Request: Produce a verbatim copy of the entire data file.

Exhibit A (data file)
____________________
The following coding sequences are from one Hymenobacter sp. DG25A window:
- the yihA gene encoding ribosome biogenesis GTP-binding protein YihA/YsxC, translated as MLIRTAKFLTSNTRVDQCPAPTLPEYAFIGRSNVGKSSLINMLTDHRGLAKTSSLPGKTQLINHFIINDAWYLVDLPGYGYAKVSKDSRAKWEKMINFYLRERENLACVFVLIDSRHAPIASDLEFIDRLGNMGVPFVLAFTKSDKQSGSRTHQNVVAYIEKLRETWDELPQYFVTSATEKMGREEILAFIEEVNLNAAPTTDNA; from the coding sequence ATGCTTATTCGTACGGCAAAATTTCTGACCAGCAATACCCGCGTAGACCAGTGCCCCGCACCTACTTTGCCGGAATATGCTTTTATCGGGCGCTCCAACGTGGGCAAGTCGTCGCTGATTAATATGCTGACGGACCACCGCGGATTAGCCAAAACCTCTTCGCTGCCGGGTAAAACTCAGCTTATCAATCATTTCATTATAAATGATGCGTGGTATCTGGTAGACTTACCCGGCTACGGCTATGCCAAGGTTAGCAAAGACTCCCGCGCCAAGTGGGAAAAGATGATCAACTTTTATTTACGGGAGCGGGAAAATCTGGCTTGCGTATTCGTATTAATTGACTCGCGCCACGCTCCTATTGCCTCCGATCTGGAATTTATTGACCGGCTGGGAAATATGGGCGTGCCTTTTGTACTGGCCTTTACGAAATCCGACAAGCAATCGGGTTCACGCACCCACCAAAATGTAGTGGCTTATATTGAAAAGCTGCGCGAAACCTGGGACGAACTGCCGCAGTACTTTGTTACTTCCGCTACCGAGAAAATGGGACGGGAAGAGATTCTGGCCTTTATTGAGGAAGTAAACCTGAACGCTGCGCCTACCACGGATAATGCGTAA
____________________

The following coding sequences are from one Hymenobacter sp. DG25A window:
- the yihA gene encoding ribosome biogenesis GTP-binding protein YihA/YsxC, translated as MLIRTAKFLTSNTRVDQCPAPTLPEYAFIGRSNVGKSSLINMLTDHRGLAKTSSLPGKTQLINHFIINDAWYLVDLPGYGYAKVSKDSRAKWEKMINFYLRERENLACVFVLIDSRHAPIASDLEFIDRLGNMGVPFVLAFTKSDKQSGSRTHQNVVAYIEKLRETWDELPQYFVTSATEKMGREEILAFIEEVNLNAAPTTDNA; from the coding sequence ATGCTTATTCGTACGGCAAAATTTCTGACCAGCAATACCCGCGTAGACCAGTGCCCCGCACCTACTTTGCCGGAATATGCTTTTATCGGGCGCTCCAACGTGGGCAAGTCGTCGCTGATTAATATGCTGACGGACCACCGCGGATTAGCCAAAACCTCTTCGCTGCCGGGTAAAACTCAGCTTATCAATCATTTCATTATAAATGATGCGTGGTATCTGGTAGACTTACCCGGCTACGGCTATGCCAAGGTTAGCAAAGACTCCCGCGCCAAGTGGGAAAAGATGATCAACTTTTATTTACGGGAGCGGGAAAATCTGGCTTGCGTATTCGTATTAATTGACTCGCGCCACGCTCCTATTGCCTCCGATCTGGAATTTATTGACCGGCTGGGAAATATGGGCGTGCCTTTTGTACTGGCCTTTACGAAATCCGACAAGCAATCGGGTTCACGCACCCACCAAAATGTAGTGGCTTATATTGAAAAGCTGCGCGAAACCTGGGACGAACTGCCGCAGTACTTTGTTACTTCCGCTACCGAGAAAATGGGACGGGAAGAGATTCTGGCCTTTATTGAGGAAGTAAACCTGAACGCTGCGCCTACCACGGATAATGCGTAA